Yesterday, SEC Chair Jay Clayton announced that the SEC will be holding a roundtable this summer to discuss “the impact of short-termism on our capital markets and whether our reporting system, or other aspects of our regulations, should be modified to address these concerns…. The SEC staff roundtable will seek to explore the causes of short-termism and to facilitate conversations on what market-based initiatives and regulatory changes could foster a longer-term performance perspective in American companies.” In his statement, Clayton observed that, in light of increases in life expectancy, together with the greater responsibility of “Main Street investors” for their own retirements—largely as a result of the shift from the security of company pensions to 401(k)s and IRAs—the needs of these investors have changed: “Main Street investors are more than ever focused on long-term results.” However, from time to time, they also “need liquidity. In other words, at some point, long-term investors do become sellers. The SEC’s disclosure rules should reflect and foster these needs—long-term perspective and liquidity when needed.” To that end, the goal of the roundtable is not just to discuss the problems associated with short-termism, but also to promote “further dialogue on the causes of and potential solutions to the issue.”

Much has been written about the problems associated with the prevalence of short-term thinking in corporate America. As noted in a post from The Harvard Law School Forum on Corporate Governance and Financial Regulation, an academic study revealed that “three quarters of senior American corporate officials would not make an investment that would benefit a company over the long run if it would derail even one quarterly earnings report.” (See this PubCo post and this article in The Atlantic.) There are, of course, many points of view with regard to the causes of short-termism, with blame attributed to, among other things, executive compensation (see this PubCo post and this PubCo post), pressure from Wall Street to increase quarterly results (see this PubCo post), traders’ compensation (see The Atlantic), the “legal underpinnings” of capital markets regulation and the business model and prevailing culture of the investment management industry (see this PubCo post), caselaw regarding directors’ fiduciary duties (see this PubCo post), and, perhaps most significant, hedge-fund activism (see this PubCo post).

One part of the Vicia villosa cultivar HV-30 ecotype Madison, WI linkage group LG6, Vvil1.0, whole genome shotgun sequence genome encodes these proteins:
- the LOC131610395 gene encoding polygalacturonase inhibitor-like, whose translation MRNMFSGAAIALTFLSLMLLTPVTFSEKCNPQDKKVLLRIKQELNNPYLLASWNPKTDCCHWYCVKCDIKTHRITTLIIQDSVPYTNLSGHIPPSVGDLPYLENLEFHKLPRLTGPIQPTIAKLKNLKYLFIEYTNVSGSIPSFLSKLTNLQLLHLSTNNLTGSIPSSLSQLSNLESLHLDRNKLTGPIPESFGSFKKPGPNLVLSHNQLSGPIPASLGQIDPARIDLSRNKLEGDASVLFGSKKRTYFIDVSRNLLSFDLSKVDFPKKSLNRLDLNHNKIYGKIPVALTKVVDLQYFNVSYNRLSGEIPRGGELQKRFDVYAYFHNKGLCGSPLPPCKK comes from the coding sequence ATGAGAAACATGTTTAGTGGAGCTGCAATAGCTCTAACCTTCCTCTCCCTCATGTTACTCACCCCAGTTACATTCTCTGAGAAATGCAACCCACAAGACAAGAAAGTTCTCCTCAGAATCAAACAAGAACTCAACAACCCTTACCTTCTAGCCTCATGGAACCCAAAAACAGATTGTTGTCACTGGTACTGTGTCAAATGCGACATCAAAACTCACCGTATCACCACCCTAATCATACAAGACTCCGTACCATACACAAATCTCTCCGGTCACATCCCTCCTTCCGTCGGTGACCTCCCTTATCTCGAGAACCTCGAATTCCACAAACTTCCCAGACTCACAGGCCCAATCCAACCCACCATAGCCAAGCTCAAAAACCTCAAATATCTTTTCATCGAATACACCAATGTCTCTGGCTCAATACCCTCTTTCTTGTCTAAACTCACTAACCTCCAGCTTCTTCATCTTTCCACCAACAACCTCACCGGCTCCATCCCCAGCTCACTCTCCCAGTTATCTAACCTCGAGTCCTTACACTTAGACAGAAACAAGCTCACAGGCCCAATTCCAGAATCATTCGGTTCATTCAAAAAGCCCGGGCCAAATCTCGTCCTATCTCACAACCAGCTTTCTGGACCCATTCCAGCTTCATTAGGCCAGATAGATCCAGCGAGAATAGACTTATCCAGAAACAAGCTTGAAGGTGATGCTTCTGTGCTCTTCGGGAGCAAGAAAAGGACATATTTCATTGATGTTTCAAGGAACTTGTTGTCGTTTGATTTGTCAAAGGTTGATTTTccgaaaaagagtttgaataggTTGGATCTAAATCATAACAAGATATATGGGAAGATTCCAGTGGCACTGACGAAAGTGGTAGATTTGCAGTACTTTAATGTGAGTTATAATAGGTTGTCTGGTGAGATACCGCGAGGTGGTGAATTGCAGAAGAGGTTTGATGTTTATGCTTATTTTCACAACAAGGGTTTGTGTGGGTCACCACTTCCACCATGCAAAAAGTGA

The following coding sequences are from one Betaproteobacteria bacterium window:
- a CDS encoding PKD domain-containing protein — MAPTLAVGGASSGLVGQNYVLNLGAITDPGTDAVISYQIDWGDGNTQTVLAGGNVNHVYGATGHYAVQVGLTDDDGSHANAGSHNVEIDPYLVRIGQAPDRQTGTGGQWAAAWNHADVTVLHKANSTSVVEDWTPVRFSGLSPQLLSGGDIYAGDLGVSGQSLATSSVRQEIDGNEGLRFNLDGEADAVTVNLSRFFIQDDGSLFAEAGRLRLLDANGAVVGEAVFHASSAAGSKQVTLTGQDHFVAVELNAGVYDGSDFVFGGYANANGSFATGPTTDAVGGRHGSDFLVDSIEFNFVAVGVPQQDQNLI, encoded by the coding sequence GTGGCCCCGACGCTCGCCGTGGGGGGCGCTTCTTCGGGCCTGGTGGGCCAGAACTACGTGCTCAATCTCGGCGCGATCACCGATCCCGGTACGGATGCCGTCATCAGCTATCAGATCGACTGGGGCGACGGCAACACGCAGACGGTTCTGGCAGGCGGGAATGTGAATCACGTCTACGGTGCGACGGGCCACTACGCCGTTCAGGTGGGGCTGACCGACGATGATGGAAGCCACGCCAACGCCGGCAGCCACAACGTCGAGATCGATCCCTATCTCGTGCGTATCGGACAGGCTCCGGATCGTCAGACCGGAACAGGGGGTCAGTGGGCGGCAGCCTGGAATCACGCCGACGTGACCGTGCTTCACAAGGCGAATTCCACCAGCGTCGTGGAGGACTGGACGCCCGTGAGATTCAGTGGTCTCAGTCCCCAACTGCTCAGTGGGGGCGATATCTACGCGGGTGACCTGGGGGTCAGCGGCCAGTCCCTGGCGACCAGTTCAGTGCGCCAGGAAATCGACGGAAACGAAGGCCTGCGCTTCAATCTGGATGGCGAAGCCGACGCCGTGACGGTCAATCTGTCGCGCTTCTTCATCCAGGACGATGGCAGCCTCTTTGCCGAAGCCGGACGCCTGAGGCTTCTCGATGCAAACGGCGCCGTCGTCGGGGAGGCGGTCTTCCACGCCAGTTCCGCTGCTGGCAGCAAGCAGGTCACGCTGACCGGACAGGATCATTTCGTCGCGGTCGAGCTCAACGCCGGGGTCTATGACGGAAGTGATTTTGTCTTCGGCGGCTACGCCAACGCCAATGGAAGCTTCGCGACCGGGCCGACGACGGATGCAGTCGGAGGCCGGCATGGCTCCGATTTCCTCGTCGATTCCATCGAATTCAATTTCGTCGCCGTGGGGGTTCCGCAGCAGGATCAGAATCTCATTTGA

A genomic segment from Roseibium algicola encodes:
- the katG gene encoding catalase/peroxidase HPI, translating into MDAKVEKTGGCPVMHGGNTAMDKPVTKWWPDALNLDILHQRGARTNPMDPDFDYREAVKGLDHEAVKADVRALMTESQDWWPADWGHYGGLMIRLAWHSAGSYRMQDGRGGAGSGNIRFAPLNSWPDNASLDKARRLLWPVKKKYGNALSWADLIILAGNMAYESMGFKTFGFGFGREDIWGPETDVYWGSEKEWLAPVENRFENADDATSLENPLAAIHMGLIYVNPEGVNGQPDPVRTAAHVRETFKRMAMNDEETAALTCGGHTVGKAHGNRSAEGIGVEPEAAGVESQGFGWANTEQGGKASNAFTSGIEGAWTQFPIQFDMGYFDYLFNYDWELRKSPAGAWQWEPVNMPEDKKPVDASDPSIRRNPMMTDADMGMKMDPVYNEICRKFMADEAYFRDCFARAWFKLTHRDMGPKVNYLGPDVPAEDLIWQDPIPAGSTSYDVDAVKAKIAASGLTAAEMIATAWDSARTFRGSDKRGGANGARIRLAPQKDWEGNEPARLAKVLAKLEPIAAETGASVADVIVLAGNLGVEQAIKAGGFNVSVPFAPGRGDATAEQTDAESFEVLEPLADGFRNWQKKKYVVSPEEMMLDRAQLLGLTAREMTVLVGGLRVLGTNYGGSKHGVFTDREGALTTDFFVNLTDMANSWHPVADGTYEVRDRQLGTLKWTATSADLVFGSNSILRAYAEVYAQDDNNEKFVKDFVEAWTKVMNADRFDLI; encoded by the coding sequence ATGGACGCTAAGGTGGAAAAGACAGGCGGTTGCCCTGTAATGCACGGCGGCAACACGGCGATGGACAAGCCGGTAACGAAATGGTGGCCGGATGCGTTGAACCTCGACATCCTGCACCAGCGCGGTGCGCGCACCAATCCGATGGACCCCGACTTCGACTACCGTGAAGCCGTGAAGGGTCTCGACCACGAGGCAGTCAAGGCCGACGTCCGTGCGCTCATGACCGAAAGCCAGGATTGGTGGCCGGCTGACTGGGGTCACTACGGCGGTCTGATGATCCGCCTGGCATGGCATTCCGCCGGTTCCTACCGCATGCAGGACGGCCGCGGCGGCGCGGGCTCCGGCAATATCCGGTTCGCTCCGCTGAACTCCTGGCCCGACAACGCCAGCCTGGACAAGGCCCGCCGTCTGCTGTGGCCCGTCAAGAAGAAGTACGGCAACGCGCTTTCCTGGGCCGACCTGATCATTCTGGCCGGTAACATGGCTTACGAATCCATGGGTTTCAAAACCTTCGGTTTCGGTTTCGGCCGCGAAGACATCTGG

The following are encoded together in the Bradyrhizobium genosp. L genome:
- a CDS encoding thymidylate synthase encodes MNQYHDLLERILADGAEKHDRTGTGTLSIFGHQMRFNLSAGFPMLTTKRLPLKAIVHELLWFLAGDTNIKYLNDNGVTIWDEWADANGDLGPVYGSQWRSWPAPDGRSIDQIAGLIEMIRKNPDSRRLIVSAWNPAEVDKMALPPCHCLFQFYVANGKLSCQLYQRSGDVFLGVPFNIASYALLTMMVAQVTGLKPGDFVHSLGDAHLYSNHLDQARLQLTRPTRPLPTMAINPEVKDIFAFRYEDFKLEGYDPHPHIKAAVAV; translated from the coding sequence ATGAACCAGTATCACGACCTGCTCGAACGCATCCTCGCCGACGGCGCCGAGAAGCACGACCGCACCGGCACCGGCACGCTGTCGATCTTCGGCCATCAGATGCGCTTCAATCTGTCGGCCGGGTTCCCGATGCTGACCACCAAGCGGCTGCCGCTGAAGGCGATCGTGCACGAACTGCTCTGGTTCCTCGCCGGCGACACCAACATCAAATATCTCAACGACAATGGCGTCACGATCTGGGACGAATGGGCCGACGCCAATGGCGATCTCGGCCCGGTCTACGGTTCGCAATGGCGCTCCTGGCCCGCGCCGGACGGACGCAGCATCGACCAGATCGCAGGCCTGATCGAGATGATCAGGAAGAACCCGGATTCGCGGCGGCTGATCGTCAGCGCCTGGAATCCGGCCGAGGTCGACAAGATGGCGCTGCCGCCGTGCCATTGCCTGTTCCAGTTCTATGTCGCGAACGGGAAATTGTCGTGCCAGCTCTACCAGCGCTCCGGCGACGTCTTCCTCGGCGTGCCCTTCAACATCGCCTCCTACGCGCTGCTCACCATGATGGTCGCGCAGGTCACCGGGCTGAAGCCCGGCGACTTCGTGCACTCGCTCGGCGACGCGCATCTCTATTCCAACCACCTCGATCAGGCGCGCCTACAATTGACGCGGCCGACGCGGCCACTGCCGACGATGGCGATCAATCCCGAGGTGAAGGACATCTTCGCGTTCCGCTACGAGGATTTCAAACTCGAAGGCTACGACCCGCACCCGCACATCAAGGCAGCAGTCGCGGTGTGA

You might recall that, in December 2018, SEC posted a “request for comment soliciting input on the nature, content, and timing of earnings releases and quarterly reports made by reporting companies.” In particular, as Clayton noted in his statement, the request highlighted questions regarding “mandated quarterly reporting and the prevalence of optional quarterly guidance. The request also asked for comments on whether and how our reporting system may be causing companies to disproportionally focus their time and resources on short-term results.” (See this PubCo post.) For a discussion of whether a shift to semiannual reporting would really affect short-termism, see this PubCo post.

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The request for comment included a number of thoughtful questions, including questions generally focused around these broad topics:

  • “The nature and timing of disclosures that reporting companies must provide in their quarterly Form 10-Q reports, including when the Form 10-Q disclosure requirements overlap with the disclosures such companies voluntarily provide to the public in earnings releases furnished on Form 8-K.” U.S. companies often issue earnings releases, but there is substantial variation in the items and methods of presentation, and some of the information, such as earnings guidance, does not appear in the Form 10-Q. The SEC asks a number of questions about the uses of the quarterly release and Form 10-Q, including whether there are benefits to investors and other market participants from having two sources of historical quarterly financial information, when only one is required. When much of the information is disclosed in the earnings release, “is the Form 10-Q still useful?” Does confusion arise from the two versions of the disclosure? If the frequency of reporting were reduced, how would a semiannual reporting model affect the use of earnings releases?
  • “How the Commission can promote efficiency in periodic reporting by reducing unnecessary duplication in the information that reporting companies disclose and how any such changes could affect capital formation, while enhancing, or at a minimum maintaining, appropriate investor protection.” The SEC seeks ways to simplify the process for investors, who must evaluate and compare the 10-Q and the earnings release, while maintaining or enhancing the investor protection inherent in the disclosure and reducing company time and costs. For example, should there be a Supplemental Approach, under which earnings releases would be used “to satisfy the core disclosure requirements” of Form 10-Q? Under this Supplemental Approach, “a company would use its Form 10-Q to supplement a Form 8-K earnings release with additional material information required by the Form 10-Q not already presented in the Form 8-K or alternatively incorporate by reference disclosure from the Form 8-K earnings release into its Form 10-Q.” Alternatively, how would a reduction in frequency of reporting affect the cost of capital or contractual requirements to provide reports on a quarterly basis? What about the impact on other users, such as investment advisors?